BABY, life’s what you make it,
Nothing can change it,
Life’s what you make it…
(Mark Hollis, 1985)
AS Anfield let out into a mild early spring night on Wednesday at about 10pm, there was a lovely feel about the familiar scene.
There was no raucousness, defiance, or backslapping as is often the case after a big win. The throng simply oozed contentment.
Liverpool had demolished Watford with such composed ease that, after several weeks of uncertainty, the future began to look clearer once again. As people made their way back towards cars, trains, buses, town, thoughts were turning to a weekend filled with renewed promise.
This is no time for Liverpool to be getting caught up in Everton’s narrative. The derby is always about them. Will they break their long winless drought? Can they do Manchester City a massive favour in the title race? Will they reenergise their season and set themselves up for an improved finish?
I think when we beat Everton, what we enjoy first is the spoiling of their narrative. “This is our year, Blues!”… “Was it fuck.”… All that kind of thing.
Even in defeat they don’t so much as retreat back into the shadows – like Homer in that Simpson’s gif you’ve all seen a billion times – as get dragged off the stage kicking and wailing. There’s never an acceptance that Liverpool might just be a much better football team than Everton. I suppose that level of vain pride has to be admired, to a degree.
In my lifetime, there was a spell when Everton were as good as Liverpool, and the prides of Merseyside shared four league titles in four seasons – 1985-1988. The Blues never got over those four years in the spotlight. In a sense, maybe Liverpool didn’t either.
Our period of dominance – that had lasted best part of 25 years – was to fade shortly after theirs. Everton haven’t won the league since 1987, but Liverpool haven’t since 1990. There’s not much in that, in terms of how long the respective title-winning droughts have lasted.
There is one massive difference between the sides since, though. Liverpool – in the 29 intervening years – have not unreasonably dreamt of titles at the beginning of seasons on about 10 occasions. Liverpool have actually mounted sustained challenges for titles five times (including this campaign).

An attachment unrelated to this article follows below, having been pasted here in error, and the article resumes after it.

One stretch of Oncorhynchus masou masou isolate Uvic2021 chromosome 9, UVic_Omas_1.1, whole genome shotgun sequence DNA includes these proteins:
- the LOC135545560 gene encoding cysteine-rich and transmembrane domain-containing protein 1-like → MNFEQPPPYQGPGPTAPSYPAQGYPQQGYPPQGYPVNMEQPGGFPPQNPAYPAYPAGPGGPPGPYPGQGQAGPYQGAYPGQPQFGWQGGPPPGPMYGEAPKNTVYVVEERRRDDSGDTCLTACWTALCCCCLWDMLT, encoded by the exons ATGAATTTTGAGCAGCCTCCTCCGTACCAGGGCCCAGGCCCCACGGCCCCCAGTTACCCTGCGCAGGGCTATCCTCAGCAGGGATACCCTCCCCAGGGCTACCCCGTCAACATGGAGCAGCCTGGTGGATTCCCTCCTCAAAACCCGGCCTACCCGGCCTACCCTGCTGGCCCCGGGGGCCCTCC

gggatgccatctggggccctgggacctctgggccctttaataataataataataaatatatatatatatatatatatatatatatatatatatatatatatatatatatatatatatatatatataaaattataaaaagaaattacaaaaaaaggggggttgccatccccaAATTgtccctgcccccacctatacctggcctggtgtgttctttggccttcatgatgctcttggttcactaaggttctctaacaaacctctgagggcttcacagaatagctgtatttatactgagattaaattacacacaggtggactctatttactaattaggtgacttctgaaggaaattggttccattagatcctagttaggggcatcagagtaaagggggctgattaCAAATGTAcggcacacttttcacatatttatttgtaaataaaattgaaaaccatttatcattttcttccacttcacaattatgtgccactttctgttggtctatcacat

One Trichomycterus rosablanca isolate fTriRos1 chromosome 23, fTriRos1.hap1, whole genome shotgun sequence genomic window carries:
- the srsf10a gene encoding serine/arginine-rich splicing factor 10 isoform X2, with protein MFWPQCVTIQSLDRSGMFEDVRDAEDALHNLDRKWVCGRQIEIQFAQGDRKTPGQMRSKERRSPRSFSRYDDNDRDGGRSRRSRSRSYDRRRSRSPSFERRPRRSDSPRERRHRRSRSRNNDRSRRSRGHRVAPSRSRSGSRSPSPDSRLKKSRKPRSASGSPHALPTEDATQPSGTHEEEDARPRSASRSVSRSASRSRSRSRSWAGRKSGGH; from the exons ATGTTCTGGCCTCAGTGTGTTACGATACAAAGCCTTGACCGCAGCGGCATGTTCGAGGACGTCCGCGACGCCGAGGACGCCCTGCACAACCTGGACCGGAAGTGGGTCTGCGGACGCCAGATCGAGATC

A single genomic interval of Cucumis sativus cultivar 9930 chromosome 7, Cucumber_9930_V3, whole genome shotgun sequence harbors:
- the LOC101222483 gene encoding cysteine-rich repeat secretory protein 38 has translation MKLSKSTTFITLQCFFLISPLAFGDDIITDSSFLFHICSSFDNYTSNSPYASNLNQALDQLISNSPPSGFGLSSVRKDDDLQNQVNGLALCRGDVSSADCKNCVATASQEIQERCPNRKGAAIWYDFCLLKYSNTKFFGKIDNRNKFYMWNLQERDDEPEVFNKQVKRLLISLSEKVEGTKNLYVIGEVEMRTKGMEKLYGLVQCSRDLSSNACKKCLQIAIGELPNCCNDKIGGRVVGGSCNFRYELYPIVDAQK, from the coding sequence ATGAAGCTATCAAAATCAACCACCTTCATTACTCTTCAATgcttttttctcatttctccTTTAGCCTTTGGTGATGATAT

Since 1990, I don’t think there’s been a single Evertonian who, if asked on August 1 of any given year, has honestly thought Everton could end the forthcoming season as champions.
The truth is, Everton’s truth is, that the gap between the titleless Reds and The Blues, since 1990, has more often than not been a chasm.
Our title rivals Manchester City go to Bournemouth this weekend. Bournemouth are just two points worse off the Everton this season and have a better home record, yet the bookies can only see a City win, whereas their odds suggest the derby will be a fairly tight affair – albeit that Liverpool remain firm favourites.
Bournemouth are 12-1 to beat City, whereas Everton are 5-1 to defeat Liverpool. These odds varying across the two fixtures despite the underdogs being of an incredibly similar standard, as with the favourites.
So are the bookies mad, the punters mad, or is the derby still a unique “the form book goes out of the window” phenomenon?
Jürgen Klopp is answering that question for his players. He’s saying: “Lads, forget the bullshit, forget the blue narrative, forget the hoary old cliches, fuck the derby, the day will be yours to own. If you really want it badly enough.”
Everton corrected their slide to a degree with a calming 3-0 win at Cardiff in the week. It should bolster confidence. Marco Silva would love to beat Liverpool and get his Everton career back on track, but he’d celebrate a draw like a trophy win just right now.
Although he was bold tactically at Anfield earlier in the season and will feel his side deserved more from that game, I think he’ll be far more cautious for Sunday. Despite being at home.
Klopp will tell Liverpool to go for the throat. Liverpool are much better than Everton and there will be hunger to demonstrate that fact.
The manager will be mindful that, for many of his players, this will be their third fixture in eight days, though. He will want to put some freshness back in the team. Having said that, Klopp will equally be aware that after Sunday, Liverpool have a full week to rest up and prepare ahead of Burnley’s visit to Anfield.
Expect the defence to remain unchanged but for there to be new faces in midfield. Keita and Henderson could well return, with Milner, and the possibly over-played Wijnaldum back on the bench.
That’s if Klopp stays with the 4-3-3 that served well against Watford and in other recent games. There is a reasonable possibility of a return to the 4-2-3-1 formation favoured for much of the season. Xherdan Shaqiri will certainly hope so, as it represents his best chance of a recall.
The clever money remains on the 4-3-3 and the manager sticking with a front three that scored three goals between them, and dovetailed exceedingly well in midweek.
Salah was goalless but back to his imperious best, while Mane revelled in the number-nine role. Surprise starter and scorer, Divock Origi, was something of a revelation and the manager should reward him with another first-team chance.
We’ve conquered all of Europe, we must treat blue imposters as we would Bournemouth.
Control the narrative, write the story. Live only our dream, not theirs.
Life’s what you make it.
Predicted 11: Alisson; Trent, Matip, van Dijk, Robertson; Fabinho, Henderson, Keita; Salah, Mane, Origi
Kick off: 4.30pm, Sunday
Referee: Martin Atkinson
Odds by Redsbet: Everton 19-4, Draw 3-1, Liverpool 5-8
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“We need to try and take the emotion out of it.
“This is just another game against another mid-table side.” 👀
— The Anfield Wrap (@TheAnfieldWrap) March 1, 2019